Germany's chancellor, Angela Merkel, has issued a strong condemnation of white supremacist groups for their role in a violent rally at which three people died and called their actions "evil."
In comments released via her spokesman on Monday, Merkel expressed shock at the "naked racism" seen during clashes in Charlottesville, Virginia, over the weekend.
"The scenes at the right-wing extremist march were absolutely repulsive – naked racism, anti-Semitism, and hate in their most evil form were on display," Steffan Seibert told reporters, AFP reported.
"Such images and chants are disgusting wherever they may be and they are diametrically opposed to the political goals of the chancellor and the entire German government."
Seibert added that Merkel stood with "those who peacefully oppose such aggressive, far-right views".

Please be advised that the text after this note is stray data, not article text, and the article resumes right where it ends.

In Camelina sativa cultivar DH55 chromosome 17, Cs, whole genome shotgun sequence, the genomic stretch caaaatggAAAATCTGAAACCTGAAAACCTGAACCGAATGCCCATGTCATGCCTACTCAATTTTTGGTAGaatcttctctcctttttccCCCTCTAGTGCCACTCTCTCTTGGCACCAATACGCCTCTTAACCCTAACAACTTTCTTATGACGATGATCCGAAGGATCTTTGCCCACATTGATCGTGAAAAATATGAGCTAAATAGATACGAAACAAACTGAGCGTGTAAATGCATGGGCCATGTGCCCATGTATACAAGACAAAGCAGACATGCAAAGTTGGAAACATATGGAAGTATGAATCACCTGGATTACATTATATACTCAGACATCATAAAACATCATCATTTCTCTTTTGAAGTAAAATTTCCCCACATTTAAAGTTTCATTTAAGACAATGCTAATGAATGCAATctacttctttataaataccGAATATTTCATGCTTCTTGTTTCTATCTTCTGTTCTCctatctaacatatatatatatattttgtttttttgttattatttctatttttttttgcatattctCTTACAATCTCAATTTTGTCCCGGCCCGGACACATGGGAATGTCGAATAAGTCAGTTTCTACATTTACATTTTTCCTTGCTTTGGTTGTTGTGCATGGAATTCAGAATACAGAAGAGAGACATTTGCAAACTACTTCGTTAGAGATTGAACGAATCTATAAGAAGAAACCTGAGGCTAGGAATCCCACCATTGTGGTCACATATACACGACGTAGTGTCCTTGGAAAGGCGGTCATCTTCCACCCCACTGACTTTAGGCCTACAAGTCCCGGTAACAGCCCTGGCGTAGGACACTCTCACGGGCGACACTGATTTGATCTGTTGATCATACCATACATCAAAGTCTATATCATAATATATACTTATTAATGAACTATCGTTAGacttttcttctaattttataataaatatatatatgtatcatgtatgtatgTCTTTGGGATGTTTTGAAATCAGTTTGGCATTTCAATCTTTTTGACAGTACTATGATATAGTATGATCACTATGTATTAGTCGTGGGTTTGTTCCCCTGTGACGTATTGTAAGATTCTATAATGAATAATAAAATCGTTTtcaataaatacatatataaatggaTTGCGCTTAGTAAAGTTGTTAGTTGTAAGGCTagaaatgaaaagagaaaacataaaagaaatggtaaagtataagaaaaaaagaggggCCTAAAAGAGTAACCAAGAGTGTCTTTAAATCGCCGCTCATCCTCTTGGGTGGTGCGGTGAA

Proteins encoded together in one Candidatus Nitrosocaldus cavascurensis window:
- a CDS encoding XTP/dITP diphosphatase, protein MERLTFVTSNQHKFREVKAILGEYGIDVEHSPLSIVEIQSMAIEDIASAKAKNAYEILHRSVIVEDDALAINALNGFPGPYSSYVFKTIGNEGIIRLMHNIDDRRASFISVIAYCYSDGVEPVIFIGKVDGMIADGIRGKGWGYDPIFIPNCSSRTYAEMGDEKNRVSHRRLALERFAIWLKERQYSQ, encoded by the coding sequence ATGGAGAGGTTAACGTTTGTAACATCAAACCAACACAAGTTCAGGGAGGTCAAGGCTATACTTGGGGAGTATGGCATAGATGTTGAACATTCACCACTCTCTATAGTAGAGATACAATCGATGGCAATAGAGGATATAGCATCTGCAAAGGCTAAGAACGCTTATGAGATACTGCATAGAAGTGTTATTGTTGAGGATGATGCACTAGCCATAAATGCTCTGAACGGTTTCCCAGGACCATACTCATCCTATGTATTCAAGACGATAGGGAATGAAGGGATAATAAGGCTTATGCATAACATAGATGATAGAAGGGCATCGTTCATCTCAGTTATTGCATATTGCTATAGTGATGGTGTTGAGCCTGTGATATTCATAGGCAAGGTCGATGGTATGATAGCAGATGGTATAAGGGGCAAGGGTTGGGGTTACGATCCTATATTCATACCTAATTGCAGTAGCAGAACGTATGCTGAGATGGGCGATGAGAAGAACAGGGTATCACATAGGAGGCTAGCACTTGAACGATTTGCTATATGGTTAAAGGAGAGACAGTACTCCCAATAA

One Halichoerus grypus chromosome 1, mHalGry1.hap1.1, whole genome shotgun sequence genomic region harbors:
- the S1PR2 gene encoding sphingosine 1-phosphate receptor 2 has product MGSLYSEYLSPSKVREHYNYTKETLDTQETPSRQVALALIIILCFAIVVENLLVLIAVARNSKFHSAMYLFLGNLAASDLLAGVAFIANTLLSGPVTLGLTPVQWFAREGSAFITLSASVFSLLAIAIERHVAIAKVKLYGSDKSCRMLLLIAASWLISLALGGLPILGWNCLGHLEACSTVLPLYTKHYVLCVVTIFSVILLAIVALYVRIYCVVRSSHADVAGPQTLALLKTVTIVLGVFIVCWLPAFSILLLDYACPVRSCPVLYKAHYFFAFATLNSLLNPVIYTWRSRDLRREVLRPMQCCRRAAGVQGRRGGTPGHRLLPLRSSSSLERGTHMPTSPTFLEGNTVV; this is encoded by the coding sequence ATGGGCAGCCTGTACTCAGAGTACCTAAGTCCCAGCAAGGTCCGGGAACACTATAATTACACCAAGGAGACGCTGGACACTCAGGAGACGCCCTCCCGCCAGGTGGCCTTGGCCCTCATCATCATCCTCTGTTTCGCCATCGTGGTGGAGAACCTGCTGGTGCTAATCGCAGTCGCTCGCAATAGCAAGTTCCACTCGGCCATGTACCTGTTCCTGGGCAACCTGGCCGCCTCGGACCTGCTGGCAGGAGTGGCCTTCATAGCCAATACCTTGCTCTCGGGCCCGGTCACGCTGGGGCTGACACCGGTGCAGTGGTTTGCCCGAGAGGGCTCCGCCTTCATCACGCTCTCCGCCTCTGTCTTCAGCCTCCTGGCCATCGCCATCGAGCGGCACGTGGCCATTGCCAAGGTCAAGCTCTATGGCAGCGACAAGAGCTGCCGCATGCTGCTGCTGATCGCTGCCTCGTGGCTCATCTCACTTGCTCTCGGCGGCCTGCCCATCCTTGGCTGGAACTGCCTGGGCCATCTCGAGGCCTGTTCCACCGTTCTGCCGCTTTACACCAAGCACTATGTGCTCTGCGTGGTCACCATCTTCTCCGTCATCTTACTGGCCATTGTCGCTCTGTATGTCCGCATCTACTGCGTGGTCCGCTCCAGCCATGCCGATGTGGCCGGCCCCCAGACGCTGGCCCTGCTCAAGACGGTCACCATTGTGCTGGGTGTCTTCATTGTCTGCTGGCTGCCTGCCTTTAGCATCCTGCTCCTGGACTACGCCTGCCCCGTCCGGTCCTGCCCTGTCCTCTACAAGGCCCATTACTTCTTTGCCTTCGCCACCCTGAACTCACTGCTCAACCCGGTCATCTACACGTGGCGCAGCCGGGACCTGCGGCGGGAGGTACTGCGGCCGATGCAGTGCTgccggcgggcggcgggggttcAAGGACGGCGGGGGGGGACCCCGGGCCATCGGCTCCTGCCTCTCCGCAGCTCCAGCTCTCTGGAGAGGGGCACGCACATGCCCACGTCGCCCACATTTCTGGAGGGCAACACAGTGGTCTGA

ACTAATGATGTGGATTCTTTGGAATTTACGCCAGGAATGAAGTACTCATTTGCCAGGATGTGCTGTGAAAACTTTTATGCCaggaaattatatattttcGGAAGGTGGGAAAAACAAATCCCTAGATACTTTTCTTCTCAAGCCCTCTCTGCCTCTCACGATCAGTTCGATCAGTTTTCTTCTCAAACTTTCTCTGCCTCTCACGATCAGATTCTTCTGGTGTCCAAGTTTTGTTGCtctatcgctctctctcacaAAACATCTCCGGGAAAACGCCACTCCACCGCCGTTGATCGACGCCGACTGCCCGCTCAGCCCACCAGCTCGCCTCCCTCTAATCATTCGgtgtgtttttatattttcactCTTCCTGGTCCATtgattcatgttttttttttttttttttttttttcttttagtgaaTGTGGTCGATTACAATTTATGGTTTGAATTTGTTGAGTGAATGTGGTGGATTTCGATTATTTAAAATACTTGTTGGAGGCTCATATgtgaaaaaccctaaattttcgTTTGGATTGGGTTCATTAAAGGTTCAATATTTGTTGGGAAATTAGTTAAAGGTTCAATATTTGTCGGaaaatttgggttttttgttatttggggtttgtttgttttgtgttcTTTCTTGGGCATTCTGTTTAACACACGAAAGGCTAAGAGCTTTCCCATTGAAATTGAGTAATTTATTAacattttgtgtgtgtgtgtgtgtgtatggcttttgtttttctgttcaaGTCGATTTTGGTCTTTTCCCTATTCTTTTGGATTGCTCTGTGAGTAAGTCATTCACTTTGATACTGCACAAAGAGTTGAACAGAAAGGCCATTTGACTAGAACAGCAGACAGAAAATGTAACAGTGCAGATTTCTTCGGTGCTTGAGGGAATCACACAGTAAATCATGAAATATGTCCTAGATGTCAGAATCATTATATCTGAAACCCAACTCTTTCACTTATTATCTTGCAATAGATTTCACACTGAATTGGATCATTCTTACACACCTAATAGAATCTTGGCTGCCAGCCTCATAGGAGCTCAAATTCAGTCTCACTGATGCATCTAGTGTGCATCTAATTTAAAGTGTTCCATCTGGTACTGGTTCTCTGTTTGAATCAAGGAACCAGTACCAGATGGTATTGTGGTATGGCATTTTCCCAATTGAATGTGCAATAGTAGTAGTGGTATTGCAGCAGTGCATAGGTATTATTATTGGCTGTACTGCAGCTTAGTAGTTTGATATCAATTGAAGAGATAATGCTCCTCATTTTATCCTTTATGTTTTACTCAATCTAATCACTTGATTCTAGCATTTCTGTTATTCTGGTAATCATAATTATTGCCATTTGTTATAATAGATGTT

At least 19 people were injured and one woman – named as 32-year-old Heather Heyer – was killed when a far-right activist, James Alex Fields Jr., allegedly drove his car into a crowd of counter-protesters on Saturday. A state police helicopter also crashed on Saturday, killing two officers.
Seibert said Merkel thought Heyer was the victim of "an evil attack".
The chancellor's intervention brings President Trump's refusal to specifically condemn far-right violence into sharp focus. He attracted widespread criticism on Saturday for saying the events in Charlottesville showed there was "hatred, bigotry, and violence on many sides."
A subsequent White House statement clarified that Trump was referring to "white supremacists, KKK Neo-Nazi and all extremist groups," but the president himself has yet to mention them in speeches, in statements, or via Twitter.
Downing Street said that the UK prime minister, Theresa May, stood with the victims of violence at Charlottesville, "against racism, hatred and violence."